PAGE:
Disclaimer – I am not a member of SHRM, nor have I earned any of the certifications offered through HRCI. My observations have little to do with understanding the why, but I have a perspective – their customers did not come first.
I have encountered a number of talented, dedicated, and – most importantly – generous HR professionals in the last several years who are SHRM members and have varying degrees of accreditation. Through social media, some local networking, and HRevolution, I have been enriched by my relationships with these folks, and I have been impressed with their commitment to a career that is alternately praised and disregarded.
I have read quite a bit about the recent events involving SHRM and HRCI, and while not qualified to address this issue, I can point you to two well-informed articles. Sue Meisinger addresses it from her unique perspective as a long term SHRM employee and former leader, and Joyce Chastain, president of the HR Florida State Council, entered her disappointment here. Both are infinitely more qualified than I to understand the details.
So why am I weighing in at all?
As I watched my Twitter, Facebook, and LinkedIn streams react to the announcement, what I saw was confusion. Will they both have certifications now? Will they be valued the same? Will I have to earn both to be considered a pro? Will I need twice the effort to get those certifications? Am I grandfathered in some way?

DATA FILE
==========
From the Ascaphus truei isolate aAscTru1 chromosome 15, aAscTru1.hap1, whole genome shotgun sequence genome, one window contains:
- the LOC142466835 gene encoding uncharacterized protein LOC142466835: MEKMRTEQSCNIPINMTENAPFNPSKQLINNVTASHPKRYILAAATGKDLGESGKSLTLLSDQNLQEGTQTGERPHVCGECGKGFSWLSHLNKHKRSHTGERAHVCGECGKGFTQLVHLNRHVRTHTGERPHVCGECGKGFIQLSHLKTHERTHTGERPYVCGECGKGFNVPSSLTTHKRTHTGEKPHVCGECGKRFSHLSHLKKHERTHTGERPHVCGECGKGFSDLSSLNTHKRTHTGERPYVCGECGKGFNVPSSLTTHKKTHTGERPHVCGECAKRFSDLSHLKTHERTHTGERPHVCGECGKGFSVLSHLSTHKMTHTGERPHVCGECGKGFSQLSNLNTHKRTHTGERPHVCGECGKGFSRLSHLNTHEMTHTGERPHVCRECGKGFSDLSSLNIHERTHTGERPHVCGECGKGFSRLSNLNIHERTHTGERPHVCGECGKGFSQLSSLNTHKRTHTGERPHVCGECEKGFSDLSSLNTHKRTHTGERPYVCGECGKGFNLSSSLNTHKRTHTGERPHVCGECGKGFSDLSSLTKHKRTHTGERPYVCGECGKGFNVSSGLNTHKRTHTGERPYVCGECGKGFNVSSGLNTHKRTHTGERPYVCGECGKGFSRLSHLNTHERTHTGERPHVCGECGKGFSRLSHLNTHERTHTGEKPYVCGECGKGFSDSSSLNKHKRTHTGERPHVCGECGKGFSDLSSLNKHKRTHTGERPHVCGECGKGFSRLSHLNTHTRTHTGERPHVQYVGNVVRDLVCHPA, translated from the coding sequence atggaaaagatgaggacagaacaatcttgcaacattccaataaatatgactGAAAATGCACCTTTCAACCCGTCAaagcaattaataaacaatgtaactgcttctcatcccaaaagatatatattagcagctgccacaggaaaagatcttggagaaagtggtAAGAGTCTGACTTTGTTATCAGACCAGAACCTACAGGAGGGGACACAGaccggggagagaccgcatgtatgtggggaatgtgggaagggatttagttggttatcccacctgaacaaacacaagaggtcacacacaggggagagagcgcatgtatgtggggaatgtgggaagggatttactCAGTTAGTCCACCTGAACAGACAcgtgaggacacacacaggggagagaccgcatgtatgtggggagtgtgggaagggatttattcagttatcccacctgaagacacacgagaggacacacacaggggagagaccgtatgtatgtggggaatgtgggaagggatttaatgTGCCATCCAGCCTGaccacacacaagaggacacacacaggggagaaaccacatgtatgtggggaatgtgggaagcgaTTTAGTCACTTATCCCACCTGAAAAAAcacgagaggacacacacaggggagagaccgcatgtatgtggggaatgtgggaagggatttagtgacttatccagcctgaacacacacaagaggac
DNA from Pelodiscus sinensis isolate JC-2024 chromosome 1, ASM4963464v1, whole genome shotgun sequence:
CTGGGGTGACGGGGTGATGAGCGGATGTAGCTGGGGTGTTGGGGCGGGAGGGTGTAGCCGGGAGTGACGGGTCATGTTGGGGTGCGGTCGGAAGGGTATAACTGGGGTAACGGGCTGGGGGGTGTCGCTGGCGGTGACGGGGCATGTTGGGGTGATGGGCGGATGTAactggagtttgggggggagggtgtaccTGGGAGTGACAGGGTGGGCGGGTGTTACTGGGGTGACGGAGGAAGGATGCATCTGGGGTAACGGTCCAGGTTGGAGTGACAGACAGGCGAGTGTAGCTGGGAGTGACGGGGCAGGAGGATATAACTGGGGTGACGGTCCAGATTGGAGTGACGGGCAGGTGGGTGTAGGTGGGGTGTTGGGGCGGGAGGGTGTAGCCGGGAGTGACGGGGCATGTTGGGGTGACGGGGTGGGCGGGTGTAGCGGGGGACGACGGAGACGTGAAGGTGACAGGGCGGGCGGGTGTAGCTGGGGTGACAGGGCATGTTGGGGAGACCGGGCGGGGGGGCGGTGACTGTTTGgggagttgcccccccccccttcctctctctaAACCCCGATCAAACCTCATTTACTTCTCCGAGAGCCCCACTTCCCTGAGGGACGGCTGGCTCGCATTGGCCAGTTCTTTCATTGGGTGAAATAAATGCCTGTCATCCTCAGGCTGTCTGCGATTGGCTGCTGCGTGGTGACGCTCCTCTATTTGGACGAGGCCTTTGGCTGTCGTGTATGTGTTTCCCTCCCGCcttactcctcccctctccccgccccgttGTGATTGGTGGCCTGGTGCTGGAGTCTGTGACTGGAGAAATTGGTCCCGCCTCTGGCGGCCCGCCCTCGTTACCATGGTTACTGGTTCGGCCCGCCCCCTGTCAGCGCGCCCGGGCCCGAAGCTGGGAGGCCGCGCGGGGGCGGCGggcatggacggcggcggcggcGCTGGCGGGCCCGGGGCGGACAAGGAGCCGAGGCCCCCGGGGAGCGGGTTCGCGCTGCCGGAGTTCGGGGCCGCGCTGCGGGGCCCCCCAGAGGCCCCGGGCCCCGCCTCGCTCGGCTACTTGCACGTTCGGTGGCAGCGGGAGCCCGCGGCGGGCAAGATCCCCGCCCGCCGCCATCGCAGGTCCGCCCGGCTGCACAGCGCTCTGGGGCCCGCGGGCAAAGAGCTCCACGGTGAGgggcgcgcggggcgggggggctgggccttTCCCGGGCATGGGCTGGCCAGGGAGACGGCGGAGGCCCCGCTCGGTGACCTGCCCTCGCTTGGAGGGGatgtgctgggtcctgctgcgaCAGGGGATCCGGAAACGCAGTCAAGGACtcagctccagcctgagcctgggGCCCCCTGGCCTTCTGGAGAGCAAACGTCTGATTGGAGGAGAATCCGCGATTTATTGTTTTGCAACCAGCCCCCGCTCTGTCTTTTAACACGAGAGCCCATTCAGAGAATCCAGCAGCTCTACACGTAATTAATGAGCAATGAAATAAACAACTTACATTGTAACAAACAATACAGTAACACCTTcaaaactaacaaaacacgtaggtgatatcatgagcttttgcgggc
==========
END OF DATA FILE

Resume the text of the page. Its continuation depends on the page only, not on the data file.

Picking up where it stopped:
These, by the way, are the questions any employee asks when a surprising announcement comes out from the top. These are the reasons you build a solid, effective change management plan. You have customers – HR professionals who not only count on the current process but many of whom volunteer tirelessly in the name of SHRM – who were left with no effective change communications.
So, the organization that proposes to guide our profession failed miserably on a core competency. Isn’t this sort of ironic?
And, to further the issue, they did so because they could not effectively resolve a turf battle of some kind. They allowed differences to become a barrier to effective resolution. They built the wall (or the trench) and decided that I play here, and you play there. Though they are two organizations, they seemed to forget that their customers see them as a whole of sorts. This is what happens when labor relations breaks down in an organization, especially when the company and the union see themselves as two separate organizations, and fail to remember they have the same customer. I call this phenomenon “Inversity”. We no longer seek to understand, we follow the inward route.
A few years ago, I heard an executive slip-up and say “Inversity and Disclusion”. A spoonerism, to be sure. And one that fits here. These organizations chose to disclude one another. And they discluded their customers.
With the proposed addition of competencies as part of certification, I hope that SHRM becomes a model organization. Certifications in competencies need to come from organizations who demonstrate great practices themselves.